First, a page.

Access all areas: digitalization of Irish public services continues apace


Accessibility is an effective driver of digital transformation in the public service

The utilities sector is changing rapidly as the government moves forward with its digital and ICT strategy, which aims for 90% of applicable utilities to be consumed online by 2030. that we should all embrace,” Stella Power, CEO of Annertech, said.

The ultimate goal is simple, that government services be easily accessible to as many people as possible. It is also a goal set by the World Wide Web Consortium, to make the Internet accessible to everyone.

The Connecting Government 2030 strategy addresses the “digitalization of public services”. It is part of the National Digital Framework, which will support “Ireland’s ambition to be a digital leader at the heart of European and global digital developments” and has a strong focus on “inclusiveness, safety and security. “.

Part of this inclusive aspect is accessibility, which means that websites – especially those in the public service sphere – must be usable and understandable for a majority of people with or without disabilities, and work with most technologies. assistance.

Why is this so important?

The latest census revealed that 13.5%, or one in seven people, of the Irish population identify as disabled – and by 2026 the National Disability Authority expects that number to rise to 20%. This could mean that a large number of potential users are not able to access a website enough to access services or conduct business.

There are also legal accessibility requirements in the form of an EU Web Directive (EN 301549) which applies not only to public-facing websites, but also to state department intranets.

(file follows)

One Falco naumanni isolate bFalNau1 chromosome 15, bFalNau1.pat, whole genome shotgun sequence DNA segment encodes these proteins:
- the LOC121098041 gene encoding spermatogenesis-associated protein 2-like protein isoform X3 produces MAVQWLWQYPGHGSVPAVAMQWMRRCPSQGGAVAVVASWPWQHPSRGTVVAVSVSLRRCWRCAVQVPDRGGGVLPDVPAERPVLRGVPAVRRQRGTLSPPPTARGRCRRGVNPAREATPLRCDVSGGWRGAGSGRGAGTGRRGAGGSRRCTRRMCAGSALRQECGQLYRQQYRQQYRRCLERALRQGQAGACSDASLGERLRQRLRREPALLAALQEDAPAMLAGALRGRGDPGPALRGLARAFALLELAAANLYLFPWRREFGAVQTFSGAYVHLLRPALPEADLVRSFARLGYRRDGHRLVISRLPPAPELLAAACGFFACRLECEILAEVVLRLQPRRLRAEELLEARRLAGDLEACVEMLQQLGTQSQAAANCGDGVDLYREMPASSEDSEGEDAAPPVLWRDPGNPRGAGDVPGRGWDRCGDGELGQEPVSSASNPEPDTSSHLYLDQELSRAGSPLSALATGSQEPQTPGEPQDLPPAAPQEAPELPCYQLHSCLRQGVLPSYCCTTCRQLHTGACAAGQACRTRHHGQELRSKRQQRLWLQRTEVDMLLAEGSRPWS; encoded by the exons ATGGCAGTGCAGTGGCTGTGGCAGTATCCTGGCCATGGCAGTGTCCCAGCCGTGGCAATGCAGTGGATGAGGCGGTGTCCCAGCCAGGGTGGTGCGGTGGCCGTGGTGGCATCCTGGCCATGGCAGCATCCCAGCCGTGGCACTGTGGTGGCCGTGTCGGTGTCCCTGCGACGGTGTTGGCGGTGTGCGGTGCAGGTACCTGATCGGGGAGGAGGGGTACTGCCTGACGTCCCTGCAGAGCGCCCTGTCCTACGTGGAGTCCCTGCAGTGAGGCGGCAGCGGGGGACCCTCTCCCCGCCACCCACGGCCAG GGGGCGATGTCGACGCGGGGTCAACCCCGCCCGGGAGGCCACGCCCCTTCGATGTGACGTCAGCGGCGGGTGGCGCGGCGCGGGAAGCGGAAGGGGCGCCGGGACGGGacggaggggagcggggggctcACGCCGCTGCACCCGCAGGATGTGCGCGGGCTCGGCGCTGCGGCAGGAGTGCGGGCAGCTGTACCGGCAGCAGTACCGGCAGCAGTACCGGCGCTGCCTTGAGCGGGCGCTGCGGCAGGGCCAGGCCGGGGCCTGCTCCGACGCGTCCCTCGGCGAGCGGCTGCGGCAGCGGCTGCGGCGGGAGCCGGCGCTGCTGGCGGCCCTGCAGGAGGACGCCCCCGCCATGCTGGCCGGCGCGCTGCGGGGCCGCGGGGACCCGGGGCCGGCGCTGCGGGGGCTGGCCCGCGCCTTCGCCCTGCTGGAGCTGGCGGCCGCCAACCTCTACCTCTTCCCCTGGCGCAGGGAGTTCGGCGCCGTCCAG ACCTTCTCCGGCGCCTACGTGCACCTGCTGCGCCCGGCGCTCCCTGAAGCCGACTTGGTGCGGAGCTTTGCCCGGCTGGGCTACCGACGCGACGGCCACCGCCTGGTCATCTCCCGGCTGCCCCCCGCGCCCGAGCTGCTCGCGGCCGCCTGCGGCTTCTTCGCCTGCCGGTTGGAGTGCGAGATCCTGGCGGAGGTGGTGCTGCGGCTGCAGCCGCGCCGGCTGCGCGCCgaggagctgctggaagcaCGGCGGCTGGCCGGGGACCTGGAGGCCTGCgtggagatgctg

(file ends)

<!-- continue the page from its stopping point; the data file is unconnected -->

Yet the National Disability Authority’s recent monitoring report, which was conducted under this guideline, found that none of the websites or mobile apps it reviewed fully complied with the required standard.

Supply and accessibility

The EU Web Directive also requires that the technical specifications of all public procurement intended for use by natural persons take accessibility criteria into account.

Tom Bamford is Annertech’s advocate for delivering an inclusive, clean, and comprehensive front-end code. He believes that these developments will influence the software chosen, as more care and attention should be given to the solution to be opted for, which is likely to lead to greater digital transformation, rather than renewing existing software.

“This should have a positive disruptive effect not only on the provision of a public service, but also on the software industry as a whole; as the focus shifts to accessible, even inclusive deliverables.

Choosing to make your website more accessible isn’t just a way to serve a larger user base. Implemented correctly, web accessibility also boosts search engine optimization (SEO) efforts and improves a website’s organic search ranking. In addition, the user experience at all levels can be improved, with an accessible design. Accessibility is not just an advantage. It has become imperative.

About Annertech

Annertech is Ireland’s leading open source digital agency. It helps some of the largest organizations in the public and commercial sectors achieve efficiencies by bringing their products and services online while delivering engaging end-user experiences.

For more details: Web:; Phone. : 01-5240312; email: [email protected]